Denise Cohen (l) & Ruchama Mazaltov Cohen

An ESRA Modiin Voluntary Service to the Community

The first week of ulpan, I nearly passed out. I was one of 35 enthusiastic immigrants, bright-eyed and eager to begin learning Ivrit - the essential first step to integrate successfully into Israeli society.

It wasn’t the teachers, whose levels of encouragement and optimism never seemed to waver, or the cheerfully illustrated textbooks depicting all aspects of history and daily life presented to each of us with positive expectations.

What dawned on me with alarm that week was that I was back at school again, and during the five months that followed the pace and workload were relentless, the daily two to three hours of homework exhausting, and somewhere between learning my address and ID number from memory, and frantically trying to recall whether a river is masculine or feminine (and did it really matter?), I shrunk lower and lower in my seat, in the hope that I wouldn’t be singled out to answer any questions, and silently prayed for hometime.

I had promised my husband that however difficult, I would persevere, and throughout the five months my vocabulary did improve - we had learnt over 220 verbs, I could identify a lone word or phrase in a sea of conversation, and could even respond to the simplest of questions, but by the end of Kita Aleph, I had had enough.

Before attending ulpan I could neither read nor write Hebrew and my introduction to it was daunting.

As a speech and drama teacher my background is in communication, and therefore the idea of learning conversational Hebrew at a more relaxed pace appealed greatly.

At a fair promoting volunteer organizations in Modiin last December, while assisting at the ESRA booth, I met Riki Rafaeli, a friendly and warmhearted Israeli, who was responsive to the idea of initiating a group whereby English and Hebrew speakers could meet to converse at a regular time and place of their choice. This idea was hardly new or innovative, but previous attempts by some to join an existing group never materialized, and the enthusiasm from fellow immigrants was immediate, positive and encouraging. There was a genuine gap to fill in the community.

Jackie Klein and Cynthia Barmor, co-chairs of ESRA Modiin, loved the concept, saw the potential and offered ESRA’s support to start the project. Riki would liaise with the Israeli participants; I with the English speakers. After spreading the word at ulpan, and advertising on local English and Israeli email listings, amongst a flurry of activity and excitement, the first meeting of “Let’s Talk” was held on the March 31, 2011.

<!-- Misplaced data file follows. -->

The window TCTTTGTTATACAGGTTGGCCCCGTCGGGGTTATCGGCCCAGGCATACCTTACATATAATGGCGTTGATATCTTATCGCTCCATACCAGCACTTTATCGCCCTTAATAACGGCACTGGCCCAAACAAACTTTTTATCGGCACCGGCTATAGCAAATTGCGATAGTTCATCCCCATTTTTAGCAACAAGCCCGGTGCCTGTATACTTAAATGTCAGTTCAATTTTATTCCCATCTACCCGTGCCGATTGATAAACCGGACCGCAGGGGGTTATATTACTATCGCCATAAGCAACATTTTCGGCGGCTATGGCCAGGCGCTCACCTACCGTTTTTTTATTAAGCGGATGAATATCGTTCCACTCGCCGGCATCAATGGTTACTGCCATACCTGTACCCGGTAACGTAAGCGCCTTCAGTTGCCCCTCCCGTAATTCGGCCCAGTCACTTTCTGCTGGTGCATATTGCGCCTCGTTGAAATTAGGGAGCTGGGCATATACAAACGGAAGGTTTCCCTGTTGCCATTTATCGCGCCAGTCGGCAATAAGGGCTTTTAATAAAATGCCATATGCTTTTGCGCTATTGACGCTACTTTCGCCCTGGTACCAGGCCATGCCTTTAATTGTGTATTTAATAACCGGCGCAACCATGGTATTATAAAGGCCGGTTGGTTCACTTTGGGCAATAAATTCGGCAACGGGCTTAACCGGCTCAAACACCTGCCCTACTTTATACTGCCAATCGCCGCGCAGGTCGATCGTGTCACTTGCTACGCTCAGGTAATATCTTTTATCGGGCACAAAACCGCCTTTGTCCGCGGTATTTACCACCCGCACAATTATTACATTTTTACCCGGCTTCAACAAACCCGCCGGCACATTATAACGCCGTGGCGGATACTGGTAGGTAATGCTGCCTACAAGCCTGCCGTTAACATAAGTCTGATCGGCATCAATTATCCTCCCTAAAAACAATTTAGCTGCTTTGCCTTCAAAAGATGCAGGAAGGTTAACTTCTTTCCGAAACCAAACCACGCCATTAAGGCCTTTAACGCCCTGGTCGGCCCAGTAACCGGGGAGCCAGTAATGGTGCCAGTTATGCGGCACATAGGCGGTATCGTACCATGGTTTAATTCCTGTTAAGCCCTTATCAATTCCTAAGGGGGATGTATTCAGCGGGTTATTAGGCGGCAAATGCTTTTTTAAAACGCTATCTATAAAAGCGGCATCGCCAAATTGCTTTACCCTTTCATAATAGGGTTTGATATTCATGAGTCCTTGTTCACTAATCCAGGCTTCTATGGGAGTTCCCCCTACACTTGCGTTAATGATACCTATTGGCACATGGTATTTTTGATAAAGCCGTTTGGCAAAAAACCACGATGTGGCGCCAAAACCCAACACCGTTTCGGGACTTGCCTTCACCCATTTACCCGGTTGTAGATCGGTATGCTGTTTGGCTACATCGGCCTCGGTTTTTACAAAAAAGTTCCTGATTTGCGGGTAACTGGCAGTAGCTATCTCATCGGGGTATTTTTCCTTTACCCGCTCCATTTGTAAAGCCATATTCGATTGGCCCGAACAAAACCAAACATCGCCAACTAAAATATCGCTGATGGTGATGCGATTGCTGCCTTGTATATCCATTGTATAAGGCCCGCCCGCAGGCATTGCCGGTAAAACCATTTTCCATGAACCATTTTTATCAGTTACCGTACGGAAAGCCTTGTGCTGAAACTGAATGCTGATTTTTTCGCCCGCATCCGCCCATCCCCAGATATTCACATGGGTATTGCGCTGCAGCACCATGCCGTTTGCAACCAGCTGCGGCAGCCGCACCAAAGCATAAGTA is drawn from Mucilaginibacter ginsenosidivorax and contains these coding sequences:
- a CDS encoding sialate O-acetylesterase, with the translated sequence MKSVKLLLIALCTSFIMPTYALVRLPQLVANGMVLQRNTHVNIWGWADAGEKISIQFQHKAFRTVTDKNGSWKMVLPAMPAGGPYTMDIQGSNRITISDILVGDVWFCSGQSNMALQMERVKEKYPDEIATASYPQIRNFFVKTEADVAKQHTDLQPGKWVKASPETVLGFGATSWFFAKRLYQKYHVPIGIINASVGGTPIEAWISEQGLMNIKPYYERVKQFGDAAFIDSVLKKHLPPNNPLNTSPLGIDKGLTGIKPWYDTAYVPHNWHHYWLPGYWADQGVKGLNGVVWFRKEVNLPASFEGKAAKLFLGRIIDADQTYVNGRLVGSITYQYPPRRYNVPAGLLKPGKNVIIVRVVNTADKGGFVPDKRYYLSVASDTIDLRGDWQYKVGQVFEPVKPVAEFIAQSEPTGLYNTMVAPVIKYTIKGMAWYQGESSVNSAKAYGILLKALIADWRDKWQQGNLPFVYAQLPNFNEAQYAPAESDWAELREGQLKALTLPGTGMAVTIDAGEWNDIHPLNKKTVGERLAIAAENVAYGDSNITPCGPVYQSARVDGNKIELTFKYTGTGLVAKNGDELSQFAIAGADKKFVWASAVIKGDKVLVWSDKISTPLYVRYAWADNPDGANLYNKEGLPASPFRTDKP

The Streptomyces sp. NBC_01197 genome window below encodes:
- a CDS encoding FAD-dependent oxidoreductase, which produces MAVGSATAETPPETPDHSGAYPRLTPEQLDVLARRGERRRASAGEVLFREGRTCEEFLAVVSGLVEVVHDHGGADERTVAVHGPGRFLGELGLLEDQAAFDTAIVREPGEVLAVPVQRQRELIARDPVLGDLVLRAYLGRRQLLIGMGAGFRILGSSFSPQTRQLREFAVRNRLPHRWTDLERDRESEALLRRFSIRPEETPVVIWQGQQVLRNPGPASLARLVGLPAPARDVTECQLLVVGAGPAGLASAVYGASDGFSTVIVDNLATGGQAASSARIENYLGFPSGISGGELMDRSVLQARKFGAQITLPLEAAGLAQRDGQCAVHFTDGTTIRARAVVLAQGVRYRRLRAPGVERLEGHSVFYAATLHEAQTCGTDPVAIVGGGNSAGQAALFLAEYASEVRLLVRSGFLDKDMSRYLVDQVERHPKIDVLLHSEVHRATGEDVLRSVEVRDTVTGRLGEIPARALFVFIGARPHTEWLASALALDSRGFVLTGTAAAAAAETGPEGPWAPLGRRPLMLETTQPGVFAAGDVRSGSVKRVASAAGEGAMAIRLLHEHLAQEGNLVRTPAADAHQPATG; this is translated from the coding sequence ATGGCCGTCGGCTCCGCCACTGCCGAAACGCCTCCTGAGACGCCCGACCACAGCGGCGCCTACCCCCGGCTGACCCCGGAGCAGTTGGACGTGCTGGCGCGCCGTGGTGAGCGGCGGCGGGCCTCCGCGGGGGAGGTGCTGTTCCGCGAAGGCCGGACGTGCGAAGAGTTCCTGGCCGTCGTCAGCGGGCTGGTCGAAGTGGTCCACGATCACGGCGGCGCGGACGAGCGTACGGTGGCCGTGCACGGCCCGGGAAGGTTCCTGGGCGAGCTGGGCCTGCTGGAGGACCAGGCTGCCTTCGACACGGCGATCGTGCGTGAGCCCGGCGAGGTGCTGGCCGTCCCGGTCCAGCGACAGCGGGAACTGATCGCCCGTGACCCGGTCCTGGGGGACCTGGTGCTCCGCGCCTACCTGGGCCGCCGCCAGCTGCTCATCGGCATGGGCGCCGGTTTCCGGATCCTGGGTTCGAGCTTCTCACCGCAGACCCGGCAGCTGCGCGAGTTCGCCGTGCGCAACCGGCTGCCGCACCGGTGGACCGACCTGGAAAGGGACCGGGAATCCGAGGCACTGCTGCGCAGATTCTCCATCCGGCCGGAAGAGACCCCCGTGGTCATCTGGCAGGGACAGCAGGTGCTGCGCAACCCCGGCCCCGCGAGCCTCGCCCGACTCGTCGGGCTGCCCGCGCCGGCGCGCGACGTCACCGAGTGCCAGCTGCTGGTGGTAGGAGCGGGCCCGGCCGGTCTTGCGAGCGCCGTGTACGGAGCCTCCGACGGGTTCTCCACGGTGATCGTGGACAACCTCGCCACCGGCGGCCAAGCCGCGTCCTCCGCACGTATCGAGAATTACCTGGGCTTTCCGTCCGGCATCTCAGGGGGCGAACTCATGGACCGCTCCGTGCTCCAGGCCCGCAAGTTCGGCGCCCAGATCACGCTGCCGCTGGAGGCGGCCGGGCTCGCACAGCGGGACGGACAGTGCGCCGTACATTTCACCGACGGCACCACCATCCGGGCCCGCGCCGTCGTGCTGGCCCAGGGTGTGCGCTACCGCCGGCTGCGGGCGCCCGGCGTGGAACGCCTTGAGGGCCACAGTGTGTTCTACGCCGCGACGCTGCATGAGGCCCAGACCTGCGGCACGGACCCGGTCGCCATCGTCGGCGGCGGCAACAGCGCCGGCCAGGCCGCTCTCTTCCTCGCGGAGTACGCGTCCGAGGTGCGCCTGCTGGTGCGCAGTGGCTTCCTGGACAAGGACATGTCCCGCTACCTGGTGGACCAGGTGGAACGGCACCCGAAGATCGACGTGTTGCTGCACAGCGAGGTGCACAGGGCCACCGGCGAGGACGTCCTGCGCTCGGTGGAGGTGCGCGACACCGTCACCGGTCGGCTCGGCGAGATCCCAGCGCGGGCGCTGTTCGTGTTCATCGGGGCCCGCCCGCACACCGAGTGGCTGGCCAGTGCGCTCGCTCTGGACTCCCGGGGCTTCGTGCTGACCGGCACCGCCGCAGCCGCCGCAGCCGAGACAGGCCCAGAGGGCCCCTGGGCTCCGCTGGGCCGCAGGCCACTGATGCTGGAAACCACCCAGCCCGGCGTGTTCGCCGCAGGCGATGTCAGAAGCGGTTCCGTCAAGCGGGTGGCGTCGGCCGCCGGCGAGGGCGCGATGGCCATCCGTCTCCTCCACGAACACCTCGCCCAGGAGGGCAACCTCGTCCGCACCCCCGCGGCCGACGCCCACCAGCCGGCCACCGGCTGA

Thirty-five people attended. The first session of “Let’s Talk” was to be the pilot for further ventures. The aim was to cover a two-month period, during which, we hoped, like-minded partners would meet once a week over coffee, at a time and venue of their choice, to discuss topics of mutual interest, which could cover a vast range of subjects, from reading newspapers, discussing politics, theater, family, shopping, food and family dynamics, to art, music and literature. Half of the weekly meeting would be conducted in English; the other half in Ivrit. Because at that stage we had no other means of selecting who would partner whom, we suggested mingling and chatting over refreshments, to select a likely partner. (On a lighter note we stressed that this wasn’t a dating agency!)

The evening was relaxed and pleasant, and those who had been strangers when they arrived, left after a delicious tea and refreshments with new contacts and the potential for friendships to be formed.

The highlight was the generosity of spirit and warmth of the Israelis who attended the evening. Each had a far superior level of English than our levels of Ivrit, and all said that the main purpose of their attendance was to befriend and encourage us. This generally took precedence over their desire to improve their English.

On a personal note my partner Riki and I, and our husbands Eric and Toots, met on a regular basis in each other’s homes. It was a wonderful opportunity for us to sample Israeli dishes, experience casual relaxed Israeli hospitality and stumble through our discussions of the week.

As with all beginnings there is a learning curve; some personalities clashed, meeting times didn’t always coincide, holidays halted the momentum; but generally the project was most successful. For future sessions, pre-registration will be obligatory, whereby levels of verbal and written ability, ages, areas of interest and occupational information will assist us in better pairing participants prior to their meetings.

Our second “Let’s Talk” venture was on November 3. It was a tremendous success with over 50 people attending. The room was filled with excitement and the enthusiasm exhibited by the participants was contagious. It was alive with people chatting away to their heart's content. 

This is a fascinating Language Matchmaking program bringing together different groups of people to let's talk together for language development. Practicing and learning to speak Ivrit without pressure, with the help of Israelis wishing to speak English, is important, and the potential to reach out to the continuous flow of immigrants is endless. We’re excited to see where it leads. 

For inquiries and registration, please contact:

Brenda (English Coordinator) at brendagbrett@gmail.com

Cynthia (Hebrew Coordinator) at cynthia@bezeqint.net 050 825 1923

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